Investors might be a little concerned at how Ford is spending its money.
Ford dropped billions of dollars redesigning the aluminum-bodied 2015 F-150. Then it spent at least a billion more perfecting a high-speed aluminum riveting and bonding production system, and retooling its plants.
Ford has said, and continues to say, that fuel economy is the No. 1 unmet need of its truck buyers.
Despite the hefty investments to transform the 2015 F-150, the pickup’s fuel economy barely budged, we learned last week, even though the new truck is up to 700 pounds lighter than the old one.
GM, on the other hand, has developed a low-cost aluminum welding system that joins sheets of aluminum together on the same production equipment already in use in its plants. GM’s cost to switch to aluminum compared with Ford’s: pennies on the dollar. And this technology is here now.
GM has been quietly rolling out the new system, installing welded aluminum parts now on the Corvette, Cadillacs, trucks and SUVs.
Mark Reuss, GM’s product development chief, says the company can reduce weight and meet its fuel economy obligations without having to follow Ford and build entire vehicle bodies out of aluminum, which is more expensive than steel.
And in the fuel economy race, Chrysler zipped by both GM and Ford by simply installing a diesel engine in its Ram pickup. Ram owns the fuel economy crown at 28 mpg highway and likely will for at least another year.
So, Ford investors might be wondering what’s going on over in Dearborn.
I’ll tell you: Ford is doing something rare in this industry by planning for about 15 years down the road. Ford’s senior leadership is getting the company poised to remove strict fuel-economy standards from its list of things to worry about. There will be short-term financial pain now as Ford’s costs to build the F-150 rise and profits shrink.
But we in the media, and those ever-expectant analysts in the financial community, are often guilty of not seeing the whole, long-term picture. We have a short attention span, and we want instant results now. Because the new F-150 failed to claim segment leadership in fuel economy, you might think Ford failed to deliver the goods. It didn’t.
Let’s look at this from a long-range viewpoint: It took major guts to transform the industry’s top-selling vehicle from steel to aluminum. Ford could have played it safe and stuck with steel, and no one would have noticed. It would have been business as usual.
Ford certainly has the resources -- and the hardware -- to undertake a fuel-economy moon shot and roll out the F-150 with an eight- or nine-speed automatic transmission and a diesel engine and at least 30 mpg. Ford makes a powerful 4.4-liter turbo diesel V-8 in Mexico for Land Rover. A smaller version of that engine could have -- and still might -- have gone into F-150.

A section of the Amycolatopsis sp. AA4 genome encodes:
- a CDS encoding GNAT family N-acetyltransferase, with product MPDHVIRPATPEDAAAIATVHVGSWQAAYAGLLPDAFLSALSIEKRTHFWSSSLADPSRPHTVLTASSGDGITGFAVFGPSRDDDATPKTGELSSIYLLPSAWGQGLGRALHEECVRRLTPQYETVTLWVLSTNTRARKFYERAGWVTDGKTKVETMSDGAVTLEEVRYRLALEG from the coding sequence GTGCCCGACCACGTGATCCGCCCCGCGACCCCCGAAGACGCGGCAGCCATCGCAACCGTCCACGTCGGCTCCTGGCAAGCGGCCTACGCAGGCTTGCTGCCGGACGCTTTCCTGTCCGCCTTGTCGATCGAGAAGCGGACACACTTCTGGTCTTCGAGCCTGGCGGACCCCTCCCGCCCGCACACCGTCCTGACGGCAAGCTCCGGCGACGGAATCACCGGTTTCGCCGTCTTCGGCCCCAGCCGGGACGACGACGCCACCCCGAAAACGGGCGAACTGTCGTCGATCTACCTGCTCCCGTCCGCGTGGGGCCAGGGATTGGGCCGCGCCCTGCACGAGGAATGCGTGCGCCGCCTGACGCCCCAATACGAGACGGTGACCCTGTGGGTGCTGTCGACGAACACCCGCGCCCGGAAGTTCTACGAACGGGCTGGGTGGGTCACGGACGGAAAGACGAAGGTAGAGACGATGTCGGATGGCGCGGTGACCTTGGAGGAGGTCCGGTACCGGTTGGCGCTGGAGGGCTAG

And, like Chrysler, Ford could have licensed a transmission with more than six speeds from German supplier ZF.
Here are two reasons why that didn’t happen: First, it would have presented Ford with a daunting engineering challenge to build the new F-150 with all-new powertrains. Ford kept the same six-speed transmission as last year and rolled out one new engine, the 2.7-liter V-6. The rest of the F-150’s powertrains are lightly modified versions of last year’s components.
Second, it would have caused major sticker shock among F-150 customers. Many well-equipped models of the new F-150 are now close to $40,000. You can spend over $50,000 and close to $60,000 for the top-of-line loaded King Ranch and Platinum models.
Ford has to take it slow, acclimate customers to higher prices, allow dealers time to learn how to repair aluminum and make sure all the new electronic technology in the truck performs flawlessly.
Going slow with the powertrain technology that would have vaulted the F-150 past the Ram was the right thing to do. In about a year, a new 10-speed automatic transmission that Ford is co-developing with GM will be available. And, because of the high-volume parts shared with GM, Ford will have an advantage over Chrysler on costs.
As for a diesel engine, Ford is right to wait on that as well. European and U.S. emissions standards are going to become more closely aligned in 2016, forcing diesels sold in Europe to adopt much of the same emissions equipment as diesels sold here. That will drive down component costs for such things as the selective catalytic reduction system that injects urea into the exhaust to reduce oxides of nitrogen, or NOx.
The fuel economy race -- like that of quality -- is never ending. Sure, the 2015 F-150’s EPA ratings disappointed a lot of people, and Ford tried to slip the bad news under the door on a Friday before a holiday -- in a pretty cheesy move.
But don’t bet against Ford. The F-150 pays the bills at the company.